Brandenburg C1 (oz15041)


Brandenburg C1 (oz15041) by Bill Dennis 2000 - plan thumbnail

About this Plan

Brandenburg C1. Free flight scale model German WWI biplane. Wingspan 35-1/2 in, for .75 to .80 engines.

Quote: "Nats Winner, Bill Dennis describes his delightful Brandenburg C1 Free Flight Scale Biplane.

The Brandenburg C1 was designed by Ernst Heinkel of the German Hansa and Brandenburgishche Flugzeugwerke and subsequently also produced under licence by the Austrian Phonix and UFAG companies. A remarkably sleek machine when judged against others of the time, the Brandenburg came into service in early 1916 and remained a mainstay of the flying services until 1918, hauled along by a large variety of engines, enclosed in a similarly varied style of cowling. At the beginning of its career it was used as a long range reconnaissance machine but was later adapted to other roles, including artillery spotting and bombing.

The Brandenburg has an almost ideal layout for a free flight model, and yet I have only ever seen one other model, an indoor Peanut. Perhaps the reason is the documentation; the available three views do not inspire confidence and there are a confusing number of variants. Nevertheless it is an interesting subject and makes a challenging building project. It certainly takes off and flies beautifully and is a very practical model.

With hindsight, it could have been a little larger - maybe 40in span for a good Mills .75 - because I had to fly mine with the wick turned well down. A PAW 55 would be suitable (apart from the needle valve), but here it is as built. Mine only weighed 14 oz -don't go much higher than this or you will lose the slow flying characteristics that are the appeal of free flight.

My particular version is an early model, shot down by Barracca. It has a different rudder and side panels to the cowling which make it easier to conceal the engine

Fuselage: The essential starting point is to buy two identical sheets of bendy 1/16 balsa; you will find these lying next to one another in your model shop. Cut the sides in pairs to match the grain; it is important to do all you can to keep the fuselage straight at this early stage, and soaking them in ammonia solution will help. On my model I had tried to build the sides right up to F1 but the curve was just too much and the extreme front end distorted. To rescue the fuselage I cut the front off at F2 and replaced it with block as shown.

During assembly use plenty of jigging triangles to keep things true but of course this is complicated by the bulge in the middle of the fuselage. Don't be put off, this is the only tricky part.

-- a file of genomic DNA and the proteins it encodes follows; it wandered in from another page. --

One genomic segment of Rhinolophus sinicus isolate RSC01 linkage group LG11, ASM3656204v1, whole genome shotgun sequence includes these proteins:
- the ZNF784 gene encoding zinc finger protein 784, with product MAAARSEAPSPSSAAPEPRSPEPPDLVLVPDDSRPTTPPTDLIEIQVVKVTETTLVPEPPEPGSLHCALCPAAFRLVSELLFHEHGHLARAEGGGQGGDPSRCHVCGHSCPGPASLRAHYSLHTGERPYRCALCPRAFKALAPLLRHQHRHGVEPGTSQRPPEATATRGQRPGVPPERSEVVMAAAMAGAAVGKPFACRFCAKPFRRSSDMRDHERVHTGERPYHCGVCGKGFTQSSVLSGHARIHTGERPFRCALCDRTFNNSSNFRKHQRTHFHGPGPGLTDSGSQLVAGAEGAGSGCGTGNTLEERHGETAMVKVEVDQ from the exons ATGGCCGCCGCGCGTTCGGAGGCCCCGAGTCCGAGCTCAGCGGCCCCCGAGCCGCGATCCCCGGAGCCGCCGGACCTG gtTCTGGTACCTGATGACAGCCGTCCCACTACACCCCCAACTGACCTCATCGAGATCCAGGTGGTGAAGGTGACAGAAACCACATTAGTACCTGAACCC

At an early stage you must decide if you are going to panel the fuselage in ply. Some machines were painted all over and in this case you will be able to leave the fuselage all balsa - much easier, but less rewarding. If you are going to do a varnished machine, note that there is no balsa sheeting to the top or bottom of the fuselage; the ply alone is plenty strong enough. The rear sides can also be largely cut away but don't do this until the last thing.

Scrutiny of photographs shows great variation in the top decking on the forward fuselage and this area is not easy to reproduce using conventional techniques. In the end I tack-glued soft balsa to the top forward fuselage and carved and sanded this to shape. With this block still in place I heated up sheets of plastic card and pulled them over the former. The resultant mouldings were trimmed and cut away for the various apertures, cockpit, engine etc. They are sufficiently strong to need little internal structure; just a 1/2 in former F5 to separate the engine bay from the cockpit, which you will see is largely open space.

With this task done, the decking can be removed until a later stage. Add the engine bearers, U/C and lower wing dowels, plus the cabane wires. By their nature, being integral with the wing dowels, these need very careful bending and be prepared to throw a few away. Bind a length of 16 swg between them and spend a lot of time checking all the angles before soldering the joints. I usually tack glue strips of wood to the fuselage to act as datum reference points. Get this wrong and the model will not work properly!

Make up a cowling block, tack in place and shape. Remove and finish, then make a plaster cast and lay it up in fibreglass. There is little room at the front end and you wiull need to refer to the phtoographs..."

Direct submission to Outerzone.

Brandenburg C1 from Model Flyer, March 2000.

Supplementary file notes

Article pages, thanks to RFJ.


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Brandenburg C1 (oz15041) by Bill Dennis 2000 - model pic

  • (oz15041)
    Brandenburg C1
    by Bill Dennis
    from Model Flyer
    March 2000 
    35in span
    Scale IC F/F Biplane Military
    clean :)
    all formers complete :)
    got article :)
  • Submitted: 29/12/2023
    Filesize: 1219KB
    Format: • PDFbitmap
    Credit*: Circlip, RFJ
    Downloads: 592

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User comments

I was pleased to see this one reappear because I didn't have a copy and wanted to build another. It was one of my favourite models, although with hindsight it is better-suited to a 0.5cc at that size. It shouldn't have weighed 14oz; 10 should be achievable
bill dennis - 11/01/2024
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